The Skipper Cannon

Part of the story... Using the Yellow Pages, Butch made a providential choice in contacting the Virginia Foundry in Roanoke. When he told the proprietor, Paul Huffman, what the Corps was after, Mr. Huffman told him the foundry would do the casting free of charge. Huffman was a long time fan of the Hokies and a former Greenbrier cadet. Harper also learned that the money that had been collected would purchase a gun carriage from the Lorton Reformatory near Washington, D.C., where Civil War replicas were created for local historical battlefields. The brass was delivered to the foundry, and it was time to cast the cannon. Huffman began pouring the donated brass into a vat for melting down. Within minutes the foundry turned into a war zone with bullets exploding and shooting out of the vat at lightning speed. To everyone's surprise, not all of the collected bullet casings were empty. There were no injuries, other than to the walls of the foundry. So Huffman regrouped, discarded the bullet casings, and added brass from the foundry's stock. Needless to say, on Thanksgiving Day 1963, the VMI Keydets were speechless when VPI rolled out their cannon and fired the first round. The blast was so intense it rattled the glass windows in the sportscasters' booth. VPI won the game 35 to 20. A tradition was born. The Skipper is named in honor of President John F. Kennedy, who was assassinated the very day that the boys were hauling the finished cannon back to Blacksburg from the foundry. Like all Americans, the cadets were deeply affected by the President's death. Later that day, they decided to christen the cannon "Skipper" in honor of Kennedy's naval career.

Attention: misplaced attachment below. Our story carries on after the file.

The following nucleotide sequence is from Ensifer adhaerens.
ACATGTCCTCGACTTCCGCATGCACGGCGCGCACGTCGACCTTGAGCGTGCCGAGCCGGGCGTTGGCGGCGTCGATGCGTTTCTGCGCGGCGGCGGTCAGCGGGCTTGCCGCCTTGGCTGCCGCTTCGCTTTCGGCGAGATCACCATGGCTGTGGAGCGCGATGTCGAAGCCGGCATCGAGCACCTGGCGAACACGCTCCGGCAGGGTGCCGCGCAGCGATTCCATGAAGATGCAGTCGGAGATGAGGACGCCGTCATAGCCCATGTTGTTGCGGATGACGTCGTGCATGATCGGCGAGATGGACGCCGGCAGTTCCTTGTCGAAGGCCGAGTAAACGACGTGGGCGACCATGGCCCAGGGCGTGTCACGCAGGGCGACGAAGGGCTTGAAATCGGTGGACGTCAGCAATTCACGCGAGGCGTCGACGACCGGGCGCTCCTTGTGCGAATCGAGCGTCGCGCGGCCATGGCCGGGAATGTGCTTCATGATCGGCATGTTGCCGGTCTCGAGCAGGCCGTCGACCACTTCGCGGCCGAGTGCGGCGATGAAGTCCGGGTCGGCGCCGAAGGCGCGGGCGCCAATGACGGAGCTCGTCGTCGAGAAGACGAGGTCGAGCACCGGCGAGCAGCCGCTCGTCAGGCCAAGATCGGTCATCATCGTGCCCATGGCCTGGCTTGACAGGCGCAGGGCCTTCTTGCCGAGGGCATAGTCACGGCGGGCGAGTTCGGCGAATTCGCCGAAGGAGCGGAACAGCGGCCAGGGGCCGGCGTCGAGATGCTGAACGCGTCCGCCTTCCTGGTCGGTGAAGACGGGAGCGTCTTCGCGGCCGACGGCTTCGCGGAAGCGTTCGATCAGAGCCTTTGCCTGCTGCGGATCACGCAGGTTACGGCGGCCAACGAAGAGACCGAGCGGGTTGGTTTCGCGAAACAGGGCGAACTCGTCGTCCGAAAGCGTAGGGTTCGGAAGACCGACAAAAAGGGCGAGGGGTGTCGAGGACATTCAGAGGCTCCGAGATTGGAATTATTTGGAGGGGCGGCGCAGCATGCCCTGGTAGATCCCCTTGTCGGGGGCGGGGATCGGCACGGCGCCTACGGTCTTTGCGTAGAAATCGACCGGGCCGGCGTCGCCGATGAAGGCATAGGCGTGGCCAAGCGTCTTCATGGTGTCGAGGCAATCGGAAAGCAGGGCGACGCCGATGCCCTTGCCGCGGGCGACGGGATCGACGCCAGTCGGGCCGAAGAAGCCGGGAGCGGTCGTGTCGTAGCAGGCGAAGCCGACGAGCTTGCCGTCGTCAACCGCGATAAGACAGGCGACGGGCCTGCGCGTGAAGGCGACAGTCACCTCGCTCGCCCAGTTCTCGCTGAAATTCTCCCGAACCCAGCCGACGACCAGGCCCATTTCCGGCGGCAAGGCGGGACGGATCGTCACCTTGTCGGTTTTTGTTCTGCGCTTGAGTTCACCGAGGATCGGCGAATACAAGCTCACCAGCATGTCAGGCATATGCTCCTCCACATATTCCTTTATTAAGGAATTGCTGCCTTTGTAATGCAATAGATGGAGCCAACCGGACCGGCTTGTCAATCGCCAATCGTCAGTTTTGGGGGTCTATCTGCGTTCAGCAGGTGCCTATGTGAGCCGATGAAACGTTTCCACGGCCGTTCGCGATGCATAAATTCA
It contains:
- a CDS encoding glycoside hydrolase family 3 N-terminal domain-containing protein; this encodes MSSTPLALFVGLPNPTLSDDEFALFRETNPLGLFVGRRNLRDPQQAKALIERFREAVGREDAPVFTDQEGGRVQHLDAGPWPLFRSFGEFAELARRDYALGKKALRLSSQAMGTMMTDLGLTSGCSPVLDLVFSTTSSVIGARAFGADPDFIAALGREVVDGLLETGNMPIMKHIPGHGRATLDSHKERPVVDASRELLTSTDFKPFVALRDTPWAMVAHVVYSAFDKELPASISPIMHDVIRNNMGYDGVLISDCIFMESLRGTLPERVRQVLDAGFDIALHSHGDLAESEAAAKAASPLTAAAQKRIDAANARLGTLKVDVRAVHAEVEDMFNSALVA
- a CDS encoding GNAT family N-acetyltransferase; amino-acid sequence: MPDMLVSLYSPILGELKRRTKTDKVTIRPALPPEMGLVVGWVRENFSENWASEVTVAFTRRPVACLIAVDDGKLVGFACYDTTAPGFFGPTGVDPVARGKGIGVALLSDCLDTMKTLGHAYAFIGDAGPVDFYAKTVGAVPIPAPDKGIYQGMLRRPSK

Skipper Cannon Video -
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